Travel Series: Navigating Rome during the tourist season - New Rules!


One budding and inquisitive traveler does not have to search far this summer for a plethora of online articles and the impending bloviating comments about Rome’s new tourist rules. In fact, I had to remove myself from a few online arguments from tourists actually against the new regulations. (Yes, I fell down that rabbit hole!)

So what are the changes everyone is talking about?

This summer Rome set forth a new set of rules that make common sense. The new rules are clearly aimed at tourists and for good reason. (More on that later).

If you have been to Rome say… oh … I don’t know … anytime in the last fifty years … then you know that Rome is in fact a tourist city. Rome depends on the income from enthusiastic tourists all parading thru the cobblestone streets clumsily looking at their hotel maps and occasionally stopping to see what’s in front of them.

Personally, I love it. A tourist city for me is exiting, new everyday, and can be inspirational many times with so many beautiful and historic monuments around every corner.

So that brings me back to the topic at hand: Restoring decorum in the eternal city. Rome set into place a new Italian-wide decree to manage poor behavior among tourists. The goal of course is to create a better living environment for not only the people who actually live in Rome but other well-behaved tourists as well.

Over the years there has been a noticeably steady decline of behavior of people that visit historic sites around Rome & other cities. Some of the most common infractions Rome is cracking down on is people that feel the need to jump into fountains, throw their trash on the ground, messy eaters, loiterers and men walking around with no shirts on. (Sorry ladies)

One of the best new regulations (in my humble opinion) is the crackdown on illegal street trading and pan-handling. Overzealous street vendors pushing cheap scarves, knock-off sunglasses, light up twirly zippers and everything in between is now frowned upon.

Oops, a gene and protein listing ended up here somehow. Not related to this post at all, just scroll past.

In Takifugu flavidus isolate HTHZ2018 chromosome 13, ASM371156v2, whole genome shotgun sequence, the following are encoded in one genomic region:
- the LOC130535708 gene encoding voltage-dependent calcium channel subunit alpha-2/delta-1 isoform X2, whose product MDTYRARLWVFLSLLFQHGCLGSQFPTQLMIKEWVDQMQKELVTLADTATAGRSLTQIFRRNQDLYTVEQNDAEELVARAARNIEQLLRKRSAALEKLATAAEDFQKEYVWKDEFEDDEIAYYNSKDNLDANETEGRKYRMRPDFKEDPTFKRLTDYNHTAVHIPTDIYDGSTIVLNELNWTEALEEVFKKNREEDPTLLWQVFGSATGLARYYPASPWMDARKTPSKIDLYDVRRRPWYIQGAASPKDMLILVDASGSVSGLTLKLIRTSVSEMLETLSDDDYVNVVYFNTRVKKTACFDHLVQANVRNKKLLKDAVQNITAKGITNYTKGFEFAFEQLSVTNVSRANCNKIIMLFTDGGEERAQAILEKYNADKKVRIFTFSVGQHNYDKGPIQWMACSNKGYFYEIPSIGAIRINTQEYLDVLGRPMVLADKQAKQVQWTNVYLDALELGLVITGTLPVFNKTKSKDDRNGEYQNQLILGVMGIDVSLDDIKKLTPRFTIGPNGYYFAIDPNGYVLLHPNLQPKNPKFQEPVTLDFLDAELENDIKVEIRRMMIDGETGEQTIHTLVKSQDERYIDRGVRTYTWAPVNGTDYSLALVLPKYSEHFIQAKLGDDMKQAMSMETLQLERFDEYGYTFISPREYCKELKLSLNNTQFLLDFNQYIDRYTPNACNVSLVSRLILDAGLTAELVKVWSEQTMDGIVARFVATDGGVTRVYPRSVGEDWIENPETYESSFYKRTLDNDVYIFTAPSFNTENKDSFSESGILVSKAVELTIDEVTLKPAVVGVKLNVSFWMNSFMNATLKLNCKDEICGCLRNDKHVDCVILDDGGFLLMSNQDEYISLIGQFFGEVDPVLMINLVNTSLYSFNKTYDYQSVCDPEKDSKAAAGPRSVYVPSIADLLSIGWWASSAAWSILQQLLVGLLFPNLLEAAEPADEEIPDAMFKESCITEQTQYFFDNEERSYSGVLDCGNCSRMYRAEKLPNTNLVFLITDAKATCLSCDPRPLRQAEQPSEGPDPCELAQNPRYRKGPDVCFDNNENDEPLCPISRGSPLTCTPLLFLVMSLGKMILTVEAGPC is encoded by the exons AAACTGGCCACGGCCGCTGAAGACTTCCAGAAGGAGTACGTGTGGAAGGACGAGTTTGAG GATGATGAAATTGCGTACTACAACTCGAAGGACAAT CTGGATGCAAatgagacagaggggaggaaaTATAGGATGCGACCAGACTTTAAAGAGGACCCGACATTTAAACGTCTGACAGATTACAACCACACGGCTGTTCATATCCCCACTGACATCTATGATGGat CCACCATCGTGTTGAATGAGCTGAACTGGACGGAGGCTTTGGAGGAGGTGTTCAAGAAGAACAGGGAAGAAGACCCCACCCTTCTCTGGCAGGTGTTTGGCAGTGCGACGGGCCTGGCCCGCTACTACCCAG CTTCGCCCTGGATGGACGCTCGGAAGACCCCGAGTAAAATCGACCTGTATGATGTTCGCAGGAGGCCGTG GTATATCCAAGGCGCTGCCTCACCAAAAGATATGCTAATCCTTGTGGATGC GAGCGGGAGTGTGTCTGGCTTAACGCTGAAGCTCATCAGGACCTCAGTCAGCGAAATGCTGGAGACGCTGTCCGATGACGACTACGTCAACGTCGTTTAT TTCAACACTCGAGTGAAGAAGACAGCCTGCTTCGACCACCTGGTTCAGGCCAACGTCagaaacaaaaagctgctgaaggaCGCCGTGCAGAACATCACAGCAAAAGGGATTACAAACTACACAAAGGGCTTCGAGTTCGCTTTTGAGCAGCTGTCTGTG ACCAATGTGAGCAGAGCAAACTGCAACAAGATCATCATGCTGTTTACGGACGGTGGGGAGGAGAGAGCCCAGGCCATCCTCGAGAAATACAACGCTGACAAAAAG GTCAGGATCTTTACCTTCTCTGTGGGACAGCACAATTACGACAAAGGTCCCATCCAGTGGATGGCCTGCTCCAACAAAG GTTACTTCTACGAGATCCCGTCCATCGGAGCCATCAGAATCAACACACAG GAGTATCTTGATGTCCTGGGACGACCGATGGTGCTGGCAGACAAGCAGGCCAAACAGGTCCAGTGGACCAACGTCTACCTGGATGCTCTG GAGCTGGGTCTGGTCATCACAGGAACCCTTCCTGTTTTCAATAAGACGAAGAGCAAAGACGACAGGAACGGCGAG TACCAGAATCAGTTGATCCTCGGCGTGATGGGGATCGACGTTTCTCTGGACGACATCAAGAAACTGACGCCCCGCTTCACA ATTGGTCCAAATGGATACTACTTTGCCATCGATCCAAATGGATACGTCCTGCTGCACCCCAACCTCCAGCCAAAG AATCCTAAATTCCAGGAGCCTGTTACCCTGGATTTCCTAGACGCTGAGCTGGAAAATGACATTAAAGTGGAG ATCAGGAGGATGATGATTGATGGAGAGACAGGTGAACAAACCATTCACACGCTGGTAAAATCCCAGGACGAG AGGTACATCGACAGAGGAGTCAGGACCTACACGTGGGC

Additionally, and with some controversy, sitting on the Spanish Steps in also banned. Personally I never found people resting or sitting on the Spanish Steps offensive or obtrusive. That said, it is annoying when tourists drag their luggage and prams up and down the steps with no consideration for anyone else - banned!

Since all this was announced the critics within the online sector have not been shy. For the most part however I have read more comments and talked to people that fully support the new measures then do not support it. If anyone has actually spent any time in Rome during the tourist season (May - August) then you quickly realize how things can get out of control with the masses of people that flood the city each year.

So what’s next? Well my opinion is quite simple on this matter. Next time you are in Rome, or any other city for that matter … show a little decorum and civility. Remember that these are not just pretty sites you are seeing but actual historical and cultural monuments that people like me and other Italians hold in high regard.

*After reading a number of online articles about the new rules I am still unclear as to the actual monetary penalty for breaking any of these new guidelines.

FashionBen ResiniTravelComment